Local Govt | National News Video | Parliament Headlines | Politics Headlines | Search


Christchurch City Council set for public feedback

19 May 2006

Christchurch City Council set for public feedback on long-term plan

Next week, Christchurch city councillors begin considering feedback from the public about the long-term community plan, with about 430 individuals, groups and organisations wanting to be heard.

Some late submissions are still being processed, but the latest count shows the council has received about 1900 submissions on the draft plan, which must be finalised before the end of June. The submissions are online, at www.ccc.govt.nz/LTCCP/Draft/LtccpSubmissions/

“Of the total, more than 400 submitters have said they want to come in and speak,” says committee secretary Monique MacIntosh. “Of that 400, about 60 per cent are groups.

“To make sure everyone has an opportunity to speak, we hope submitters will understand that we need to work to a fairly strict timetable. Councillors have asked staff to let all submitters know that they will have read their written submissions; perhaps the best use of the time would be to quickly summarise their main points and be ready for questions from the councillors.”

These public hearings, which will be held in the Council Chambers on the ground floor of the Civic Offices on Tuam Street, will begin at 8am and run into the evening on most days. The expected hearings timetable is:

Thursday 25 May – morning council meeting, community boards, community issues (eg, grants, community halls and early learning centres).

Friday 26 May – Still to be decided, but it is expected that this day will also be used to hear submissions about community issues, including those from residents’ associations.
Saturday 27 May – Libraries.

Monday 29 May-Friday 2 June – Topics for each of these five hearing days are still to be set, but will include those about leisure and sports programmes; streets and transport; green space and open space issues; the environment and ecology; art, culture and heritage; regulation and democracy; feedback from political groups; rates and council spending; issues relating to the former Banks Peninsula district; central city revitalisation; the council vision and future planning; and submissions from business groups.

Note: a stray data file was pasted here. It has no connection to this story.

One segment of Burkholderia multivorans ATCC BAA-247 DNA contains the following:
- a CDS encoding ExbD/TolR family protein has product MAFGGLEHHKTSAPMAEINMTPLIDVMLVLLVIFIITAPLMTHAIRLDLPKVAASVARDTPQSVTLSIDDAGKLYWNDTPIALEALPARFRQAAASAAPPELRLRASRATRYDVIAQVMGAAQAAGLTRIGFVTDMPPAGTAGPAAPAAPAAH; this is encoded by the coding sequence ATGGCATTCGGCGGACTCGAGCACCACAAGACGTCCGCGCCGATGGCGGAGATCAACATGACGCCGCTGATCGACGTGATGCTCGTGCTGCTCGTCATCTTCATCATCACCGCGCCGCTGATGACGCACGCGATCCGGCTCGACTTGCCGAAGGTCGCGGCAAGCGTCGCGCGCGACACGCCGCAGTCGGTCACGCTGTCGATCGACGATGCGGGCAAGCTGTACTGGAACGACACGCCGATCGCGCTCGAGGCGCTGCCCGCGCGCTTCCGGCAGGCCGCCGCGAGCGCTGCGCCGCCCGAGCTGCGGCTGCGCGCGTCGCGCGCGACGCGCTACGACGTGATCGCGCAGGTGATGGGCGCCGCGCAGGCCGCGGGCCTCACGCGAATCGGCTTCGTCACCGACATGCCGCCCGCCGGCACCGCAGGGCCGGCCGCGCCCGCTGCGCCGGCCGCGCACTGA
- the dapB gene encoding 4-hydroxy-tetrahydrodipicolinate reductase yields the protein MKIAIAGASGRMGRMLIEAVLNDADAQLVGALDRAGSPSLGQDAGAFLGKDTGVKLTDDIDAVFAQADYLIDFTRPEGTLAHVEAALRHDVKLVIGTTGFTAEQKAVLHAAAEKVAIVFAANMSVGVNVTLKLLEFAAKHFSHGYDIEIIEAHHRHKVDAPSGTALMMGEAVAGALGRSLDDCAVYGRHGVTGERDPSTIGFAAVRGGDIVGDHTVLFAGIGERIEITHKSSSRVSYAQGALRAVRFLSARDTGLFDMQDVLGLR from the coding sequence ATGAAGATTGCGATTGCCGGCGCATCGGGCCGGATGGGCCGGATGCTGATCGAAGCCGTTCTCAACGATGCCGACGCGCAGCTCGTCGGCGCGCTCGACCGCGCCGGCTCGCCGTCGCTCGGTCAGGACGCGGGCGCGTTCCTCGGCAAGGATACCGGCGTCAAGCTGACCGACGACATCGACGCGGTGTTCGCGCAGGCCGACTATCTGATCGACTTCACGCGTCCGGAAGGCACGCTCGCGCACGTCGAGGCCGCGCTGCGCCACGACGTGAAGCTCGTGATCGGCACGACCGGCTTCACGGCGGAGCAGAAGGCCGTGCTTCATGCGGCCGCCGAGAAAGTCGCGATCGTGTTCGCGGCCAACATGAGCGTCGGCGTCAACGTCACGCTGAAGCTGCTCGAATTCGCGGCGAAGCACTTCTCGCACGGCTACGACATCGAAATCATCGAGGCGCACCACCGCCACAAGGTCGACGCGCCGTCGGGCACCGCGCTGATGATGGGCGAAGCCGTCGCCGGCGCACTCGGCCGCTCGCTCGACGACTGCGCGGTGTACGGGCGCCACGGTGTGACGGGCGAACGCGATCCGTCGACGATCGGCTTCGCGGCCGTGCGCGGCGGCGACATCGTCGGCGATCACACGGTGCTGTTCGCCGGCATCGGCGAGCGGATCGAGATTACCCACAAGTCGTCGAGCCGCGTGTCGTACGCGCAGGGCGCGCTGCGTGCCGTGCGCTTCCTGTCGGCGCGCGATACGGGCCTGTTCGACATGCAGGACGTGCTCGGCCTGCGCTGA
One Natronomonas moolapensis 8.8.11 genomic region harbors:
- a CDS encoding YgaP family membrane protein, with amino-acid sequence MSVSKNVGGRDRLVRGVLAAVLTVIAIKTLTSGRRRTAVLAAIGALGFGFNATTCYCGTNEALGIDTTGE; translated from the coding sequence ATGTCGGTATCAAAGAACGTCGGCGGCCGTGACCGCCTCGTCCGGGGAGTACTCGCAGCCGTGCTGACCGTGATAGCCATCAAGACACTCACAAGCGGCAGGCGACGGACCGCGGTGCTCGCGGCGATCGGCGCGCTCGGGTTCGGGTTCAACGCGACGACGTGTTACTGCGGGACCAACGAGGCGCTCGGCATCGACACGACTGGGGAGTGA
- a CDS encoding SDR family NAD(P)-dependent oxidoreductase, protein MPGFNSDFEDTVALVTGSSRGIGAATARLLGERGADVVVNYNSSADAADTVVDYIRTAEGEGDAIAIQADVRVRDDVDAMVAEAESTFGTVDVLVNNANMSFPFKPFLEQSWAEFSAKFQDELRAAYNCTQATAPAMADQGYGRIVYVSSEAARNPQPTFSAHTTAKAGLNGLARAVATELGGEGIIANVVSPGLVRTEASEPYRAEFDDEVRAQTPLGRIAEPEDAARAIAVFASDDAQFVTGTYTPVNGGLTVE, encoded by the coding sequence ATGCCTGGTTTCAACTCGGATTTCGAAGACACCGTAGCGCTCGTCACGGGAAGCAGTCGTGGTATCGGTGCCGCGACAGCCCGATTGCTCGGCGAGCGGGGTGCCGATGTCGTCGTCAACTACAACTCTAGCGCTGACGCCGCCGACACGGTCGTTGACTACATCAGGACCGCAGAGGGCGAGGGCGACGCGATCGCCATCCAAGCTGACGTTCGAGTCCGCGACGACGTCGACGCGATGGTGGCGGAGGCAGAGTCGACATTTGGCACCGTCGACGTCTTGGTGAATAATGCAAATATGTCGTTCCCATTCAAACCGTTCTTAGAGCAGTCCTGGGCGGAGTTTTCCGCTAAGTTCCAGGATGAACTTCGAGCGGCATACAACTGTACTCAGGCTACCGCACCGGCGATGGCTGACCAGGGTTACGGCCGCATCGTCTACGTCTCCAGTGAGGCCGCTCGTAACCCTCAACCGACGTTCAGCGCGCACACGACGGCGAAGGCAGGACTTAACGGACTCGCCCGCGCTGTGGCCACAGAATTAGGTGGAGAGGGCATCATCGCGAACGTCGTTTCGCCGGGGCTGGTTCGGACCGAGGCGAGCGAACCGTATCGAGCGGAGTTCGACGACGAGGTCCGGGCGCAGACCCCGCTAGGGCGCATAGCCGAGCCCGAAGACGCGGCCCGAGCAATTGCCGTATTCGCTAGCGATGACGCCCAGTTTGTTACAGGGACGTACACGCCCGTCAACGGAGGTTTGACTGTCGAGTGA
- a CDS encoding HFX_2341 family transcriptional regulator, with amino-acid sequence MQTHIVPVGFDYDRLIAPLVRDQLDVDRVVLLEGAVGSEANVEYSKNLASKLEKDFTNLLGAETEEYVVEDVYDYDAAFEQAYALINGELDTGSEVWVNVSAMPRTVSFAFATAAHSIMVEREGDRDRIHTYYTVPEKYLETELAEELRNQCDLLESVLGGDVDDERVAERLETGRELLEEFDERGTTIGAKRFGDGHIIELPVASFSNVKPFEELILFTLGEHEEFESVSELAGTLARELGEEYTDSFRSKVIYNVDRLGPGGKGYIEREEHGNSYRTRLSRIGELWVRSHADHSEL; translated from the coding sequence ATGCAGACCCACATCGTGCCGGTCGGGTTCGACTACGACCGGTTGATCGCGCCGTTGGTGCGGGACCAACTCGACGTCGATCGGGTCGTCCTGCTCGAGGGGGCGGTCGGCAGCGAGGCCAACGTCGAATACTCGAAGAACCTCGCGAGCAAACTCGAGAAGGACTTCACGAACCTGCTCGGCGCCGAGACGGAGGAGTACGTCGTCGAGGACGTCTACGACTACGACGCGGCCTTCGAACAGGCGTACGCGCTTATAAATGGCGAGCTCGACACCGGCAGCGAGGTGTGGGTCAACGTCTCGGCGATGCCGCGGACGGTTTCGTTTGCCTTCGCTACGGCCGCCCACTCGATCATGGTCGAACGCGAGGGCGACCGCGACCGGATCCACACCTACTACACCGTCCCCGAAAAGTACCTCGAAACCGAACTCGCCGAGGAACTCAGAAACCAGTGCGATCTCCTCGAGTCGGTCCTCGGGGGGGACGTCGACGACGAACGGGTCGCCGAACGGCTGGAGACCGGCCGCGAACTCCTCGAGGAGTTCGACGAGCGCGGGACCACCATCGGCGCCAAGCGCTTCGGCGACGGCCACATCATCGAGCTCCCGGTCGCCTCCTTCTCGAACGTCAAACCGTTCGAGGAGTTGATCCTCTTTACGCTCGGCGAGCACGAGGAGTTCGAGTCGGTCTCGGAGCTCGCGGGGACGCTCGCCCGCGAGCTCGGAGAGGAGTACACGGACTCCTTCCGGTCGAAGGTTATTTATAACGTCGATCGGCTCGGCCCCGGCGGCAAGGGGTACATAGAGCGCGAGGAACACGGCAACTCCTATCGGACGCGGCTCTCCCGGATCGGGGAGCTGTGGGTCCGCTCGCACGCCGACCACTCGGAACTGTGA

Tuesday-Wednesday 6-7 June – Development Contributions Policy

The councillors have said they want to accommodate everyone who has indicated they wish to speak, and are prepared to hold hearings on 8 and 9 June if necessary. These days have been set aside for councillors to deliberate on what they have heard and if they are needed for submissions, the deliberations will be moved to 12 and 13 June. The completed 2006-16 community plan will be formally adopted on 30 June and comes into effect from 1 July.

The draft 2006-16 plan was released to the public at the end of March. In 2004, when the Council asked for community reaction to its first long-term community plan, about 320 submissions were received.


© Scoop Media

Parliament Headlines | Politics Headlines | Regional Headlines

Veronika Meduna: The Kaikoura Rebuild

A Scoop Foundation Investigation

Friday will be a big day for people north of Kaikōura – and for hundreds of construction workers who are racing to reopen State Highway 1 in time for the holiday season.

By the afternoon, the South Island’s main transport corridor will be open to traffic again, more than a year after a magnitude 7.8 earthquake mangled bridges and tunnels, twisted rail tracks and buried sections of the road under massive landslides. More>>


BPS HYEFU WYSIWYG: Labour's Budget Plans, Families Package

“Today we are announcing the full details of the Government’s Families Package. This is paid for by rejecting National’s tax cuts and instead targeting spending at those who need it most. It will lift 88,000 children out of poverty by 2021." More>>


Gordon Campbell: On Defence Spending, Alabama, And Dolly Parton

The spending lavished on Defence projects to meet the risks that could maybe, possibly, theoretically face New Zealand in future is breath-taking, given how successive governments have been reluctant to spend even a fraction of those amounts on the nation’s actual social needs. More>>


Members' Bills: End Of Life Choice Bill Passes First Reading

The End of Life Choice Bill in the name of David Seymour has been sent to a select committee for consideration by 76 votes to 44. It is the third time Parliament has voted on the issue in recent decades and the first time such a Bill has made it over the first hurdle. More>>


State Sector: MPI Survives Defrag Of Portfolios

The Ministry for Primary Industries will not be split under the new government, but will instead serve as an overarching body for four portfolio-based entities focused on fisheries, forestry, biosecurity and food safety. More>>


Gordon Campbell: On Vulnerable Kids, RNZ Funding, And Poppy

The decision to remove the word ‘vulnerable’ from the Ministry for Vulnerable Children could well mark a whole shift in approach to the care of children in need... More>>





Featured InfoPages